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League taps the Chinese market

Based in Springfield, Shaanxi Kylins prep for 18 IBL games
by: , LUCAS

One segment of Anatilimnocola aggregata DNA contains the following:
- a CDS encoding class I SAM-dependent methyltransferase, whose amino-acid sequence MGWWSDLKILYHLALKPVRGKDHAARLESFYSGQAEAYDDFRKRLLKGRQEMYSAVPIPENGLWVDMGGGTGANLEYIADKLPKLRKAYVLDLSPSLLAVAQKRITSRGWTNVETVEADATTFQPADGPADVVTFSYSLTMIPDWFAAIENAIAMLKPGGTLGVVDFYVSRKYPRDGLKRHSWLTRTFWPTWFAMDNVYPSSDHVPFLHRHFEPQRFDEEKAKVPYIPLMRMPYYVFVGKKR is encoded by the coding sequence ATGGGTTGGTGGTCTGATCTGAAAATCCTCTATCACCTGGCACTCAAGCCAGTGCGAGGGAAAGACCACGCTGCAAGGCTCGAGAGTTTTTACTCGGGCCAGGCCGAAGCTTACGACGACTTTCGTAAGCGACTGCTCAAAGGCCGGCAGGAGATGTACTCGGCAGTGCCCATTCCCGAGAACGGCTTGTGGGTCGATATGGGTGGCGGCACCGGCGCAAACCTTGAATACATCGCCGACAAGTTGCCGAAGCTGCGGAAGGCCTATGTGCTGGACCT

The International Basketball League is living up to its name. One of the new teams in the IBL this year will be the Shaanxi Kylins, from Xi’an, a city in central China with a population of more than 8 million. Kylins are mythical, hooved creatures sometimes depicted with fire covering their bodies; they often are considered a sign of prosperity. The Shaanxi (pronounced SHANG-zi) Kylins’ entrance into the IBL is causing some shuffling in the league’s alignment. There will be USA/Asia and USA/Canada divisions, with nine teams in each. The USA/Asia side will have the Portland Chinooks, Vancouver (Wash.) Volcanoes, Eugene Chargers, Central Oregon Hotshots, Bellingham (Wash.) Slam, the Jazz of Tacoma (Wash.), Washington Raptors (in Chehalis), Snohomish County Explosion (in Everett, Wash.) and Shaanxi. The Chinese team will be based in Springfield, where the U.S. Basketball Academy trains Asian teams and players. The Kylins will play an 18-game schedule, all on the road. “They’re just like any other pro team,” IBL Commissioner Mikal Duilio says. “Their ages will be from 20 to 32.” Duilio likens the Kylins to a 1970s college basketball squad. “They play solid, fundamental tough basketball. And boy, do they set some tough picks,” he says. Shaanxi comes from the Chinese Basketball Association, which has produced NBA players Yao Ming of the Houston Rockets and Yi Jianlian of the Milwaukee Bucks. “It has always been my goal to have legitimate international play in the IBL,” Duilio says. “Coming off our most successful season last year, we really expect 2008 to be outstanding. Having Shaanxi on board definitely adds to that.” Duilio, who lives in Vancouver, Wash., says the league also has an agreement with a Japanese all-star team to play in 2009. “The league is becoming more real,” Duilio says of the IBL, which is in its fourth year. “The quality of ownership, the product and the arenas are so much better now.” Portland figures to again be one of the top teams in the league. According to Duilio, back from the squad that made the championship game a year ago will be 6-8 wing David Lucus — the IBL scoring leader and former Oregon State star — along with 6-0 guard Shammgod Wells, an ex-NBA player, and 6-5 wing David Jackson, formerly with the Oregon Ducks. The Chinooks scored as many as 171 points in a game last year and could have more offense this year with the addition of DaJuan Tate, who averaged 35.6 points in 2007 for Las Vegas. “They have one of the most talented teams in the league,” Duilio says of the Chinooks. “I plan to go to almost every game, they’re that entertaining.” Back to coach Portland will be Terrance Dickens. The Chinooks’ home court is undetermined, but Duilio says that they plan to play 10 Sundays in a row, all at 5 p.m. The IBL season begins March 8.